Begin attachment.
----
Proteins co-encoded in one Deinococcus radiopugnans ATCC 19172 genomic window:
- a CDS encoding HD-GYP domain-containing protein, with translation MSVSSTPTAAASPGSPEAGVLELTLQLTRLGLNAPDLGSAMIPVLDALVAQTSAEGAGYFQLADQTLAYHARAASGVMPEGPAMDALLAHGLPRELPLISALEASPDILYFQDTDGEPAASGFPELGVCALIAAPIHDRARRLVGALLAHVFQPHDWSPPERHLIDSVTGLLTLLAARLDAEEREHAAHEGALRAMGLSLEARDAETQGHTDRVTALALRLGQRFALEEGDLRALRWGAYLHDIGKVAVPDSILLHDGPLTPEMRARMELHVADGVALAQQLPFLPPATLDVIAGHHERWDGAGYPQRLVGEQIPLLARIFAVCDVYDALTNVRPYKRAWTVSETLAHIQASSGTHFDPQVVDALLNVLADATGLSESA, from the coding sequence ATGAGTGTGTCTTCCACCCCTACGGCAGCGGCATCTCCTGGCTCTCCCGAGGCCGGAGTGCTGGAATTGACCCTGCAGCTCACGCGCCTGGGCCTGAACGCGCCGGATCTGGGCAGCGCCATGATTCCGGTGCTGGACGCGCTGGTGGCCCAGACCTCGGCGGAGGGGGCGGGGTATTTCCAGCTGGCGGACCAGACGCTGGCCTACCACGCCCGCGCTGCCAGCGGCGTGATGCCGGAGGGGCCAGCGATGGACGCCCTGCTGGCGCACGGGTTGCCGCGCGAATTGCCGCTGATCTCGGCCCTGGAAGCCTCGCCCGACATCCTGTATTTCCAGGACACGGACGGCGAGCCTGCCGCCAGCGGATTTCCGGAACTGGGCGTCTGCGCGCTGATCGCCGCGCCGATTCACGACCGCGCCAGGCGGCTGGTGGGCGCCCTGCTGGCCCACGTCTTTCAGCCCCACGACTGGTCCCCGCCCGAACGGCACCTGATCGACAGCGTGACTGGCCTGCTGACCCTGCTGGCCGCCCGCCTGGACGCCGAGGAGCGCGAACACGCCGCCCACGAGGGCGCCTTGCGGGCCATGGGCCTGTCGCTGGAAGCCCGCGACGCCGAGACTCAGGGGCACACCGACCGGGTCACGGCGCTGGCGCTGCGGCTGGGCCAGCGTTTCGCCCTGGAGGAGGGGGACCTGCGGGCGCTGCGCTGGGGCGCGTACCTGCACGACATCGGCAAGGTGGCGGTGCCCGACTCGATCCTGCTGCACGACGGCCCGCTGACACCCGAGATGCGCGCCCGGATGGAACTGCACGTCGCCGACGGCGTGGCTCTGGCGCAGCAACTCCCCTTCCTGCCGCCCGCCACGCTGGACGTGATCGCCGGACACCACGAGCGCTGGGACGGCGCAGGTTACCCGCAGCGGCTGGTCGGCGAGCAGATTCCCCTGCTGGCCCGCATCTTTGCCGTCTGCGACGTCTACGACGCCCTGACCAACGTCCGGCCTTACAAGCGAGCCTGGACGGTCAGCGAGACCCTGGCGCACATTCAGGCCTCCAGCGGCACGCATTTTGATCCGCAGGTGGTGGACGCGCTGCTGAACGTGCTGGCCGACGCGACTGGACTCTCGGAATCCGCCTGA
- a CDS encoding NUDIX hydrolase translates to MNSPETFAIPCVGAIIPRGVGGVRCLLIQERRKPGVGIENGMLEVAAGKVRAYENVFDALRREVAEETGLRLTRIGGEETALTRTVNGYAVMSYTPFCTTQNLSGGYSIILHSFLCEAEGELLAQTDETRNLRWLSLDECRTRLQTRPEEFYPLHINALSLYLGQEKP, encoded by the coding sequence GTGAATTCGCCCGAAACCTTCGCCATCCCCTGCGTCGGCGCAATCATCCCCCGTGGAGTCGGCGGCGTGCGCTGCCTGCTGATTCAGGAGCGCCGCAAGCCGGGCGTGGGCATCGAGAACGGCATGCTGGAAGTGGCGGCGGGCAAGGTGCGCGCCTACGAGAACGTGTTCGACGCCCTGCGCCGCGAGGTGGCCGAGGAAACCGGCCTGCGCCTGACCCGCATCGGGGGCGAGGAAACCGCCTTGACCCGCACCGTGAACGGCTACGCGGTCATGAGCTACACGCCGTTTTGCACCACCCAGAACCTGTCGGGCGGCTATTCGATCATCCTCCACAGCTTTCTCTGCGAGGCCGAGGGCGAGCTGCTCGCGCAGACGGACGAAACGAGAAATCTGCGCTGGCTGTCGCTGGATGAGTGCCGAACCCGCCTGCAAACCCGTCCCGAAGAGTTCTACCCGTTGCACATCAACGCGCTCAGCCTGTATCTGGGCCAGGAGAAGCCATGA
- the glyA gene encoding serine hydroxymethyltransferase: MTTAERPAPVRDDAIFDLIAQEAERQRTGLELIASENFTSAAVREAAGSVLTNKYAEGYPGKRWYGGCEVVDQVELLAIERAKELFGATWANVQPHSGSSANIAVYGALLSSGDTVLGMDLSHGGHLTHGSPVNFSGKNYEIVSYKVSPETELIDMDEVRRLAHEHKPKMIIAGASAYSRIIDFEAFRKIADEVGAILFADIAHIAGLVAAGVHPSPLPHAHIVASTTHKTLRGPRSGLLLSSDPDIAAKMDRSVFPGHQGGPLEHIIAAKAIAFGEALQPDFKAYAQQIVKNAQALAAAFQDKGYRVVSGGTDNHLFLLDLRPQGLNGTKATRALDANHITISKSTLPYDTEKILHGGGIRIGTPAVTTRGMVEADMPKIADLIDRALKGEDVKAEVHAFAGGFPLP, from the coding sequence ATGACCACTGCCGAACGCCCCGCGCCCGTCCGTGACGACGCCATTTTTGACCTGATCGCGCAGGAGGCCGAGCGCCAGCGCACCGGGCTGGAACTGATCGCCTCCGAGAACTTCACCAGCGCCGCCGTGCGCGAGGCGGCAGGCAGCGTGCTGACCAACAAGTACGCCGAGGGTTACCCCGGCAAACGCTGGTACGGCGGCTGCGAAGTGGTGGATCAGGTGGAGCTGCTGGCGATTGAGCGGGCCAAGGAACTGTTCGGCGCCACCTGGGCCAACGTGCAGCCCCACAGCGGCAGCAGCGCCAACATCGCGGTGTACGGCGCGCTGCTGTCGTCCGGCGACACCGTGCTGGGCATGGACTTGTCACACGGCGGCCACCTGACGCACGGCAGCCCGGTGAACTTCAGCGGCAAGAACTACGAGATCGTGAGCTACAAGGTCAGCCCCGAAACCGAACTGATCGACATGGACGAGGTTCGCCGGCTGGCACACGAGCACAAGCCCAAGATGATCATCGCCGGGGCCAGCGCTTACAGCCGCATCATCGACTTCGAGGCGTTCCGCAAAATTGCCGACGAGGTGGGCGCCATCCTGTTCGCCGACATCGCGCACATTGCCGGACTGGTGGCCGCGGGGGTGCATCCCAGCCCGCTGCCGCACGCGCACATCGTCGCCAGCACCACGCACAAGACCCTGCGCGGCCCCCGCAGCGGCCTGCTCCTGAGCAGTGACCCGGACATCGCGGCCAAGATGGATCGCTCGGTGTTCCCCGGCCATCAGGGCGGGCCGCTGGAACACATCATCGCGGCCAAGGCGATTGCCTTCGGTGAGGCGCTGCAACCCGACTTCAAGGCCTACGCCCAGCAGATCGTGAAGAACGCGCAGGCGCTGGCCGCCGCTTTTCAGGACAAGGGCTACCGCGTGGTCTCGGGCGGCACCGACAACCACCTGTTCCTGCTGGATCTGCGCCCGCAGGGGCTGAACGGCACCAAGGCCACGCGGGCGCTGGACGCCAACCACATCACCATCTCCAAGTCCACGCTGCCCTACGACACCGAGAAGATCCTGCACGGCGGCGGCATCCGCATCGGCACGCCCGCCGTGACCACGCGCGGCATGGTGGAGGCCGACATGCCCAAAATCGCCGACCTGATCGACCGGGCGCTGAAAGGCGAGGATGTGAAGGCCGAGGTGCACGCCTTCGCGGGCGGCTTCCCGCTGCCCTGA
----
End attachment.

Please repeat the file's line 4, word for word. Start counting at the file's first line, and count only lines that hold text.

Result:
- the glyA gene encoding serine hydroxymethyltransferase: MTTAERPAPVRDDAIFDLIAQEAERQRTGLELIASENFTSAAVREAAGSVLTNKYAEGYPGKRWYGGCEVVDQVELLAIERAKELFGATWANVQPHSGSSANIAVYGALLSSGDTVLGMDLSHGGHLTHGSPVNFSGKNYEIVSYKVSPETELIDMDEVRRLAHEHKPKMIIAGASAYSRIIDFEAFRKIADEVGAILFADIAHIAGLVAAGVHPSPLPHAHIVASTTHKTLRGPRSGLLLSSDPDIAAKMDRSVFPGHQGGPLEHIIAAKAIAFGEALQPDFKAYAQQIVKNAQALAAAFQDKGYRVVSGGTDNHLFLLDLRPQGLNGTKATRALDANHITISKSTLPYDTEKILHGGGIRIGTPAVTTRGMVEADMPKIADLIDRALKGEDVKAEVHAFAGGFPLP, from the coding sequence ATGACCACTGCCGAACGCCCCGCGCCCGTCCGTGACGACGCCATTTTTGACCTGATCGCGCAGGAGGCCGAGCGCCAGCGCACCGGGCTGGAACTGATCGCCTCCGAGAACTTCACCAGCGCCGCCGTGCGCGAGGCGGCAGGCAGCGTGCTGACCAACAAGTACGCCGAGGGTTACCCCGGCAAACGCTGGTACGGCGGCTGCGAAGTGGTGGATCAGGTGGAGCTGCTGGCGATTGAGCGGGCCAAGGAACTGTTCGGCGCCACCTGGGCCAACGTGCAGCCCCACAGCGGCAGCAGCGCCAACATCGCGGTGTACGGCGCGCTGCTGTCGTCCGGCGACACCGTGCTGGGCATGGACTTGTCACACGGCGGCCACCTGACGCACGGCAGCCCGGTGAACTTCAGCGGCAAGAACTACGAGATCGTGAGCTACAAGGTCAGCCCCGAAACCGAACTGATCGACATGGACGAGGTTCGCCGGCTGGCACACGAGCACAAGCCCAAGATGATCATCGCCGGGGCCAGCGCTTACAGCCGCATCATCGACTTCGAGGCGTTCCGCAAAATTGCCGACGAGGTGGGCGCCATCCTGTTCGCCGACATCGCGCACATTGCCGGACTGGTGGCCGCGGGGGTGCATCCCAGCCCGCTGCCGCACGCGCACATCGTCGCCAGCACCACGCACAAGACCCTGCGCGGCCCCCGCAGCGGCCTGCTCCTGAGCAGTGACCCGGACATCGCGGCCAAGATGGATCGCTCGGTGTTCCCCGGCCATCAGGGCGGGCCGCTGGAACACATCATCGCGGCCAAGGCGATTGCCTTCGGTGAGGCGCTGCAACCCGACTTCAAGGCCTACGCCCAGCAGATCGTGAAGAACGCGCAGGCGCTGGCCGCCGCTTTTCAGGACAAGGGCTACCGCGTGGTCTCGGGCGGCACCGACAACCACCTGTTCCTGCTGGATCTGCGCCCGCAGGGGCTGAACGGCACCAAGGCCACGCGGGCGCTGGACGCCAACCACATCACCATCTCCAAGTCCACGCTGCCCTACGACACCGAGAAGATCCTGCACGGCGGCGGCATCCGCATCGGCACGCCCGCCGTGACCACGCGCGGCATGGTGGAGGCCGACATGCCCAAAATCGCCGACCTGATCGACCGGGCGCTGAAAGGCGAGGATGTGAAGGCCGAGGTGCACGCCTTCGCGGGCGGCTTCCCGCTGCCCTGA